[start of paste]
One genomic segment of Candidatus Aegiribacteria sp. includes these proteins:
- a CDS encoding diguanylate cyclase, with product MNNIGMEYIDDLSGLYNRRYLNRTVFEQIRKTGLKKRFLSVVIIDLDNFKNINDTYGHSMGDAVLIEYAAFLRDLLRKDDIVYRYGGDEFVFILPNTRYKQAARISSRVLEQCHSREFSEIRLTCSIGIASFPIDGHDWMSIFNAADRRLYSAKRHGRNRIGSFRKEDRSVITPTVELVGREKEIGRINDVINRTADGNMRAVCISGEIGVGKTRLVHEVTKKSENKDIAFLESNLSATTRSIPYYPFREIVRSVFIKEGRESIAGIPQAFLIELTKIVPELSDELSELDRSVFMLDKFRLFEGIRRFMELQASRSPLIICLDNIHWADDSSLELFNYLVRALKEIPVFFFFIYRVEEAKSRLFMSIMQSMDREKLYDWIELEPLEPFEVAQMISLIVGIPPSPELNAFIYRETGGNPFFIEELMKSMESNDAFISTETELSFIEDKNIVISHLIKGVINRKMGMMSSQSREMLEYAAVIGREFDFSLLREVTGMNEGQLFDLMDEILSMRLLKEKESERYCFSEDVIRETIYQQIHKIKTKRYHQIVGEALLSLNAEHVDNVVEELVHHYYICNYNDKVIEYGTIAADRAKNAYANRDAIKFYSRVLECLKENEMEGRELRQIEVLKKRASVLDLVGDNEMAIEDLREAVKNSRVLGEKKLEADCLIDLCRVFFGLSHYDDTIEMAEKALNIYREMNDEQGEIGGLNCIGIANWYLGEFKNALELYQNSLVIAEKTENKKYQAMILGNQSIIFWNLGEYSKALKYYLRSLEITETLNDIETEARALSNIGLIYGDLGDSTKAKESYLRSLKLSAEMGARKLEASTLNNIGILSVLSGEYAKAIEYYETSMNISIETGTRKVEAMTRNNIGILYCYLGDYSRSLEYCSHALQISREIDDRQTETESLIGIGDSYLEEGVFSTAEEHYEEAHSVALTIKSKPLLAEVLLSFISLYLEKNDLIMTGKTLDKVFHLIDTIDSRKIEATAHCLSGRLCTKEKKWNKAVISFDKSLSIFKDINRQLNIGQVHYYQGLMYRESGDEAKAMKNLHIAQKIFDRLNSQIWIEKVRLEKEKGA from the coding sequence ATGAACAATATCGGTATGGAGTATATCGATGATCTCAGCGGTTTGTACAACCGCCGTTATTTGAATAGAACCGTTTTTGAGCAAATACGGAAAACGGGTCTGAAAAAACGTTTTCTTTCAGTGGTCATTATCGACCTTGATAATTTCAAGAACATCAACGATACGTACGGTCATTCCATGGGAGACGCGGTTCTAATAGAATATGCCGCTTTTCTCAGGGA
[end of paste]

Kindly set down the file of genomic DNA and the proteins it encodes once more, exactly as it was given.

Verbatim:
One genomic segment of Candidatus Aegiribacteria sp. includes these proteins:
- a CDS encoding diguanylate cyclase, with product MNNIGMEYIDDLSGLYNRRYLNRTVFEQIRKTGLKKRFLSVVIIDLDNFKNINDTYGHSMGDAVLIEYAAFLRDLLRKDDIVYRYGGDEFVFILPNTRYKQAARISSRVLEQCHSREFSEIRLTCSIGIASFPIDGHDWMSIFNAADRRLYSAKRHGRNRIGSFRKEDRSVITPTVELVGREKEIGRINDVINRTADGNMRAVCISGEIGVGKTRLVHEVTKKSENKDIAFLESNLSATTRSIPYYPFREIVRSVFIKEGRESIAGIPQAFLIELTKIVPELSDELSELDRSVFMLDKFRLFEGIRRFMELQASRSPLIICLDNIHWADDSSLELFNYLVRALKEIPVFFFFIYRVEEAKSRLFMSIMQSMDREKLYDWIELEPLEPFEVAQMISLIVGIPPSPELNAFIYRETGGNPFFIEELMKSMESNDAFISTETELSFIEDKNIVISHLIKGVINRKMGMMSSQSREMLEYAAVIGREFDFSLLREVTGMNEGQLFDLMDEILSMRLLKEKESERYCFSEDVIRETIYQQIHKIKTKRYHQIVGEALLSLNAEHVDNVVEELVHHYYICNYNDKVIEYGTIAADRAKNAYANRDAIKFYSRVLECLKENEMEGRELRQIEVLKKRASVLDLVGDNEMAIEDLREAVKNSRVLGEKKLEADCLIDLCRVFFGLSHYDDTIEMAEKALNIYREMNDEQGEIGGLNCIGIANWYLGEFKNALELYQNSLVIAEKTENKKYQAMILGNQSIIFWNLGEYSKALKYYLRSLEITETLNDIETEARALSNIGLIYGDLGDSTKAKESYLRSLKLSAEMGARKLEASTLNNIGILSVLSGEYAKAIEYYETSMNISIETGTRKVEAMTRNNIGILYCYLGDYSRSLEYCSHALQISREIDDRQTETESLIGIGDSYLEEGVFSTAEEHYEEAHSVALTIKSKPLLAEVLLSFISLYLEKNDLIMTGKTLDKVFHLIDTIDSRKIEATAHCLSGRLCTKEKKWNKAVISFDKSLSIFKDINRQLNIGQVHYYQGLMYRESGDEAKAMKNLHIAQKIFDRLNSQIWIEKVRLEKEKGA from the coding sequence ATGAACAATATCGGTATGGAGTATATCGATGATCTCAGCGGTTTGTACAACCGCCGTTATTTGAATAGAACCGTTTTTGAGCAAATACGGAAAACGGGTCTGAAAAAACGTTTTCTTTCAGTGGTCATTATCGACCTTGATAATTTCAAGAACATCAACGATACGTACGGTCATTCCATGGGAGACGCGGTTCTAATAGAATATGCCGCTTTTCTCAGGGA